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What kind of crazy idea is this — an actual open design competition for proposals to remake the Astrodome? And even stranger: One where the winners are scheduled to be announced a few days after voters pass judgment on what county officials had already declared to be the only viable alternative to demolition? Only now — given the results — maybe the timing and the concept don’t seem so absurd?
“Reimagine the Astrodome,” of course, was meant to be a design competition — not one focused on financial or political viability. (Maybe some other folks could put together a corresponding challenge focusing on those aspects.) The sponsors, the Architects’ Newspaper and YKK AP (yeah, the company with its name on your zipper) were hoping that “winning proposals would serve either as a swan song for a doomed architectural icon, or as inspiration for its possible future.” And what came in? 23 submissions ranging from “feasible interventions . . . to wildly imaginative and utterly improbable schemes that nevertheless encapsulated the heady spirit that originally propelled this project to completion in the 1960s.” And the winner, as announced yesterday by a jury not looking for cash flows or approval by the Houston Texans and the Rodeo but rather “strength of concept” and “quality of presentation”: this parking garage. A monument, as the jury of designers put it, “to the pain in the ass that parking is in Houston.”
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AN ASTRODOME GAMBIT THAT WON The Astrodome’s future may have taken a hit in Tuesday’s bond vote, but the building’s past has never looked brighter. The Dome, in all its historical splendor, will now head to the silver screen. Filmmakers Chip Rives and David Karabinas succeeded in reaching their $65,000 goal with their Kickstarter effort to fund additional filming and finishing work on The Dome Movie, a cinematic tribute to Houston’s once-astonishing ambitions and the building that made them apparent to the world. A total of 233 backers pushed the fundraising campaign, which officially ended yesterday, to a total of $68,618, earning for themselves expressions of gratitude ranging from Facebook-page thank-yous to actual Producer credit. Included on the filmmakers’ now-funded to-do list: interviews with Earl Campbell, Billie Jean King, and George Strait — and some sort of ending. [Kickstarter; previously on Swamplot] Movie still: Texas Crew
NOW PICTURE HOUSTON’S ASTRODOME REPLACED BY A GIANT WET PIT Simply filling in the 9-acre, 35-ft.-deep hole in the ground where the Astrodome now sits would eat up more than $10 million of the estimated $28 million it would cost to demolish the publicly owned structure, according to county engineers. (Another $8 million of that total has already been approved, for removal of asbestos, ticket booths, turnstiles, grass berms, and ramps, plus all the seats and interior items; that demo work is already taking place.) Which leads county commissioner Steve Radack to suggest that the money be saved and the site be turned into a giant flood-preventing detention pond — “if and when” it is demolished. That’d make for a rather eloquent and down-to-earth symbol to substitute for Houston’s most famous landmark. Judge Emmett, who before the failed bond vote favored preserving the Dome by renovating it, declared after Tuesday’s election defeat that “We’re going to have to do something quick.” But commissioner Jack Cagle says he has no deadlines for a decision in mind. So who’s pushing to have the Dome demolished in a hurry? The same folks who’ve been calling the aging structure an “inconvenience” to Rodeo and Texans game visitors, write the Chronicle‘s Kiah Collier and Nancy Sarnoff: “Reliant Park’s main tenants, the Houston Livestock Show & Rodeo and the NFL’s Houston Texans want the county to act as quickly as possible, and certainly before the Super Bowl comes to Reliant Stadium in early 2017.” [Houston Politics; previously on Swamplot] Photo of Brays Bayou detention basin: John Lienhard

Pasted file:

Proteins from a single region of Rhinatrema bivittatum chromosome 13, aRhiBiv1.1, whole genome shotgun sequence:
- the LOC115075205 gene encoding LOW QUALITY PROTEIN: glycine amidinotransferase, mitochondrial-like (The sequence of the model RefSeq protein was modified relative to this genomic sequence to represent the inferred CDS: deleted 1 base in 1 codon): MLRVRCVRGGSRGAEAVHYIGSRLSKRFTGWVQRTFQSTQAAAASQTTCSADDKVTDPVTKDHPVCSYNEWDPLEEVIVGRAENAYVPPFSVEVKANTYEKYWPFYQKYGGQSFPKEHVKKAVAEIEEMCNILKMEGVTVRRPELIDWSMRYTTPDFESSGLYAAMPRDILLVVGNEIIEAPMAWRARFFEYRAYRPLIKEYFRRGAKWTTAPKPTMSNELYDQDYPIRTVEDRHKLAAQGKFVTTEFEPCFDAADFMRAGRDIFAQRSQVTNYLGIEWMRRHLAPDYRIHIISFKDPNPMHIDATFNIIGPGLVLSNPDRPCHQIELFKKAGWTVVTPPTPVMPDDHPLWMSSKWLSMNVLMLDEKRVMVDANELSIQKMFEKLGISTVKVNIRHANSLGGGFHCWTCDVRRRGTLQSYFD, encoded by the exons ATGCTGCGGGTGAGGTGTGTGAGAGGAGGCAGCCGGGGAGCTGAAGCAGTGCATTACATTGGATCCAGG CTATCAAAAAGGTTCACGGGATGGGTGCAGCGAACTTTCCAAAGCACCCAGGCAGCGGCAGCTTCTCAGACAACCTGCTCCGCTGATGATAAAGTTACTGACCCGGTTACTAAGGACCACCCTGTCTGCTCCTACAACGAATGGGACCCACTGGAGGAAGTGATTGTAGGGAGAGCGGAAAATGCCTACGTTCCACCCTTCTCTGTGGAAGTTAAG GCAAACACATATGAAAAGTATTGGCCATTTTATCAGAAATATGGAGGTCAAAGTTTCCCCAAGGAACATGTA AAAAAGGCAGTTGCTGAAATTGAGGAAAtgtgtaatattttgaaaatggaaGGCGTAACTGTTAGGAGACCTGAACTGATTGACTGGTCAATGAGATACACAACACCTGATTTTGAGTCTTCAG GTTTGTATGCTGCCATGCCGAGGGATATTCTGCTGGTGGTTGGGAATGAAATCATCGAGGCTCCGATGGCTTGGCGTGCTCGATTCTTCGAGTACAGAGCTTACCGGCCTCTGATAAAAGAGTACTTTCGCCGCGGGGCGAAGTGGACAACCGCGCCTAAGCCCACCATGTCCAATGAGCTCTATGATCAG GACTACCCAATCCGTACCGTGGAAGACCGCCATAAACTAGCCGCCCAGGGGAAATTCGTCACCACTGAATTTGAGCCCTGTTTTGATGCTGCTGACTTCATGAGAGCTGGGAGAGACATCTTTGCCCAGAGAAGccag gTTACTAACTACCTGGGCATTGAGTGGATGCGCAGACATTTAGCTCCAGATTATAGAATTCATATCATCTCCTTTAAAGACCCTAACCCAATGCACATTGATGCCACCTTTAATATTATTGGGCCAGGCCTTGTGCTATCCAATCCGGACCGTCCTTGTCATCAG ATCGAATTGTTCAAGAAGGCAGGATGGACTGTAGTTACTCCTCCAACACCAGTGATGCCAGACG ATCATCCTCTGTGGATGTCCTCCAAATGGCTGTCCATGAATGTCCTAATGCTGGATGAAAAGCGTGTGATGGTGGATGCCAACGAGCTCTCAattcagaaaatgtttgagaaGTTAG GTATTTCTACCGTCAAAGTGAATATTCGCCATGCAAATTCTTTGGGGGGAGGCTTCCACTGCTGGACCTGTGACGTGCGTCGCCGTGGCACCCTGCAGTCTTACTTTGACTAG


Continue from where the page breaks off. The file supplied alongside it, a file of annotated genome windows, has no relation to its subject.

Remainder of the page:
COMMENT OF THE DAY: THAT SHIP WON’T SAIL “May we have a Comment of the Day that isn’t from a Swamplot reader? This has to be it: ‘”We can’t allow the once-proud Astrodome to sit like a rusting ship in the middle of a parking lot. This was the best effort (to revamp the stadium), and voters have turned it down,” said Harris County Judge Ed Emmett.’
I mean seriously, Judge Emmett? The County has mishandled the Dome from the beginning, and NOW you have a sense of urgency? And THIS was the County’s best effort?” [JD, commenting on Headlines: Astrodome Bonds Voted Down; Bayport Cruise Terminal’s First Ship Comes In]
COMMENT OF THE DAY RUNNER-UP: DO NOT DETONATE “Sports [and Convention Corp.], Port Authority . . . let’s get rid of them.
The question of what to do with the Dome is a no-brainer. What would you do with your ‘old’ home once you got moved into your new ‘dream home’? Would you sell it? Would you lease it out? Would you donate it to a charity or non-profit? Would you demolish it and get NOTHING from it in return?